Convergence. It’s all the rage, lately, and what better two items to converge than your Mac, running OS X, and your iPad (or iPhone, or iPod touch), running iOS? IT’s two great tastes that taste great together, to quote an old commercial that mostly no one has heard of any more.
With these five tips, you’ll amaze your friends with a Mac that looks more like your iPad than it does your Mac. So, read on, intrepid souls, and follow our steps to make that sweet Apple computer into something resembling the post-PC magical device we all love.
Yesterday, we reported that Apple’s new Messages app icon looked pretty shamelessly similar to that of HipChat‘s. Now HipChat has spoken out about the maybe-theft-probably-concidence, and while they don’t have any hard feelings, they still think it sucks they’re about to get steamrolled by Apple.
Here at Cult of Mac, we’re a big fan of HipChat, a phenomenal team calibration tool based around group chat and IM, which works on any platform with dedicated apps for Mac and iOS. In fact, it’s how we keep in touch with each other throughout each work day. The app is a mainstay in our docks.
So when we woke up this morning and found out Apple was announcing a new version of OS X including a brand new Messages IM app, the first thing we thought was: “Hey! That icon looks familiar!” Very familiar.
iOS devices receive a lot of criticism for their static app icons, which, although often pretty, are a little boring to look at. Other than the Newsstand icon, which changes depending on which publications you have installed within, iOS icons do nothing.
If you’ve got a jailbroken iPhone, however, you can make them a little more exciting. Motion is a nifty tweak available from within Cydia, which will animate the app icons on your home screen with all sorts of fancy effects.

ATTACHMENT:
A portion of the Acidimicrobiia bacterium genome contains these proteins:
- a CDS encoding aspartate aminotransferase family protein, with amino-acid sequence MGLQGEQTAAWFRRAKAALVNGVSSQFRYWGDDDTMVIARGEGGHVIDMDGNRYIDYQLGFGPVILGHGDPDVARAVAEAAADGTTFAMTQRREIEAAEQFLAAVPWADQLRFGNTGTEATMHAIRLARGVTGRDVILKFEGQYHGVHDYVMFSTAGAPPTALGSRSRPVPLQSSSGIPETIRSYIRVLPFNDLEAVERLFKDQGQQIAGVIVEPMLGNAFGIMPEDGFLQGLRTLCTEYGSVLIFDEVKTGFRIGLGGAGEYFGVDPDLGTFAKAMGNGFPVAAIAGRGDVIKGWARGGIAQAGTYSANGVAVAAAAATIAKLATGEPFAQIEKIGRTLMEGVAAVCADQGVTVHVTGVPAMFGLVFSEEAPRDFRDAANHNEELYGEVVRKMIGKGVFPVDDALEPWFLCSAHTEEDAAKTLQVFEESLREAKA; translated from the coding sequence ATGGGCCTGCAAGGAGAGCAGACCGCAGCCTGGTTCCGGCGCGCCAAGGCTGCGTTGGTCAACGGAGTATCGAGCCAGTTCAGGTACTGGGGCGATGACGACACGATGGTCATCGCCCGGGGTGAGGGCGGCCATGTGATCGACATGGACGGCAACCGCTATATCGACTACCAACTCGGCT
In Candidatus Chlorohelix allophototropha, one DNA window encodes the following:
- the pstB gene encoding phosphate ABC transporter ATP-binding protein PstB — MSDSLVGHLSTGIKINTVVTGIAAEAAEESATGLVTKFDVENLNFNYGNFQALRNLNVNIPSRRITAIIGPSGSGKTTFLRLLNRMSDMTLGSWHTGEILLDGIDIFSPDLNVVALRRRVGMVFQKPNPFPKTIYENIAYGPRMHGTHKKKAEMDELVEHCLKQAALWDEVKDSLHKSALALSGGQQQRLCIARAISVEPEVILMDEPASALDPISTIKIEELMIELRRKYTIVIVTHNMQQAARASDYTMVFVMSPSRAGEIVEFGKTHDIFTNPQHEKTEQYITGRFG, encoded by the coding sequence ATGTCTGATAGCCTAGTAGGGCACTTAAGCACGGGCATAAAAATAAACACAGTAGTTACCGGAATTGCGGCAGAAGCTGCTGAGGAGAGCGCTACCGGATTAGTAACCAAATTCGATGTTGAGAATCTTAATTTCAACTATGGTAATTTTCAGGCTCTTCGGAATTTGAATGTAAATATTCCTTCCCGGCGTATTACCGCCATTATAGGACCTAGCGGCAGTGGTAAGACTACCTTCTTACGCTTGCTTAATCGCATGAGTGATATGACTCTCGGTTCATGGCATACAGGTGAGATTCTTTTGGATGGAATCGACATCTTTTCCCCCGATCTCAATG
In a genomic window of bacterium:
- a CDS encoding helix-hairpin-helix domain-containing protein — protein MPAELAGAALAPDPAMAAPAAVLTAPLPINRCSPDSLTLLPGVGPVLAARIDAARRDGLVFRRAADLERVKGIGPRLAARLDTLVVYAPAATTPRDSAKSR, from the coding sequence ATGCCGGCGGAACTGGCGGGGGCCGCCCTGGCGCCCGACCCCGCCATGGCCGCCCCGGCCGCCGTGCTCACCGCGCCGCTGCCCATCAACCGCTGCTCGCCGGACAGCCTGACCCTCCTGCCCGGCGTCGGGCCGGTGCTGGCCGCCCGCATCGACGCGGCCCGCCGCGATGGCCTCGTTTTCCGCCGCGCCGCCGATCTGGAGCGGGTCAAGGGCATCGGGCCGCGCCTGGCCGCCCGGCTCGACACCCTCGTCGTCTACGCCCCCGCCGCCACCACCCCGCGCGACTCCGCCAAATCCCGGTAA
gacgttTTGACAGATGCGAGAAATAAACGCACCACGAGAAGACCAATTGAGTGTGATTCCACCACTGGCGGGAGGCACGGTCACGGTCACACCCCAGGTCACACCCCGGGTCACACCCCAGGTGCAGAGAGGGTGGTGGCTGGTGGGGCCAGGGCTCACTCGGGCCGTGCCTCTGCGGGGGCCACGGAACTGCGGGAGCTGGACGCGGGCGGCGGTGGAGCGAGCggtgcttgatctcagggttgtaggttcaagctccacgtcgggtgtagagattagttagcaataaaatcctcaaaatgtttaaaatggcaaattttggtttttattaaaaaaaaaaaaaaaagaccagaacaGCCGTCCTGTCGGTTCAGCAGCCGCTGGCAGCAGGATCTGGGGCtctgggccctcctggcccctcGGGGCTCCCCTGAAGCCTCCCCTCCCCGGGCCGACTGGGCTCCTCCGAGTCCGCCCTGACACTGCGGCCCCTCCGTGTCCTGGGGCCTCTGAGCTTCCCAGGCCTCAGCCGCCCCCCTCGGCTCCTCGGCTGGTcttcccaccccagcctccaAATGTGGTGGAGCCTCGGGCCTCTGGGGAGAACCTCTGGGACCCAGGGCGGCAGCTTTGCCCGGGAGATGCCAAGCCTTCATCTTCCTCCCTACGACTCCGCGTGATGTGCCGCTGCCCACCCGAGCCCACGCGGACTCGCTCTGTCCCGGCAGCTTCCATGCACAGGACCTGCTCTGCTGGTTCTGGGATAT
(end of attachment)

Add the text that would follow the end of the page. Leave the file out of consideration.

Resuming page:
While we all eagerly await an untethered jailbreak for iOS 5 and the iPhone 4S, many of us are using custom settings shortcuts on our iOS homescreens to duplicate the functionality of a more robust Cydia hack like SBSettings.
The only problem? While the shortcuts work really well, some of the icons can be ugly and distinctly un-Apple-like.
Why settle for some puked-up icons, though, when you can have icons sexy enough to lick? Just go over to http://brdrck.me/settings/ on your iDevice and get downloading. Follow our previous how-to if you need guidance on setting these up.
We’ve mentioned before that TextEdit’s icon under OS X has Apple’s entire “Think Different” essay written on it, if you blow it up big enough.But this one’s new to us: it also appears in its majority on Lion’s new All My Files icon.
Here’s to the crazy ones indeed… crazy to write an entire essay on an icon meant to be rendered in less than 80 pixels squared. Very cool.
OS X Lion’s Finder is noticeably more drab than its predecessor. The once-colorful sidebar icons have now turned a rather flat shade of gray. In this video, I’ll show you how to restore color to your Finder sidebar icons.
Have you ever had the desire to change how your applications look your Mac? Perhaps you want them to look like the icons found in iOS, as seen in the picture above? Although fairly unknown, it is possible in Mac OS X. All you’ll need to get started is img2icns. While there is no plain and obvious way to go about it, it’s actually fairly simple once you know what to do, as demonstrated in this video.
High resolution artwork discovered in the latest build of Mac OS X Lion has generated rumors that Apple could be planning to bring a Retina display to the Mac. Preview 2 of Lion, which was released in late March, features icons in sizes up to 1024×1024, and a desktop background at a resolution of 3200×3200.
The new Lion wallpaper was discovered at the beginning of April by OSXDaily, and was noted for its ultra-high resolution which no Apple display has ever supported. The new icons – which are double the size of the current 512×512 Mac OS X icons – were discovered over the weekend by MacMagazine.com.br.
Considering there is currently no need for icons or wallpapers of this size, these discoveries would suggest Apple is working on bringing a better display to the Mac. MacRumors notes that Apple has built-in Support for HiDPI display modes in Lion:
Taking cues from iOS, Apple has reportedly built in support for what it calls “HiDPI display modes”. These HiDPI modes allow developers to supply 2x-enlarged images to support double-high resolution displays. Like the iPhone 4’s Retina Display, this means that user interface elements will remain the same size, but everything will be twice the resolution and therefore twice as detailed.
While a Retina display Mac would be pretty neat, I would much prefer one in my iPad first.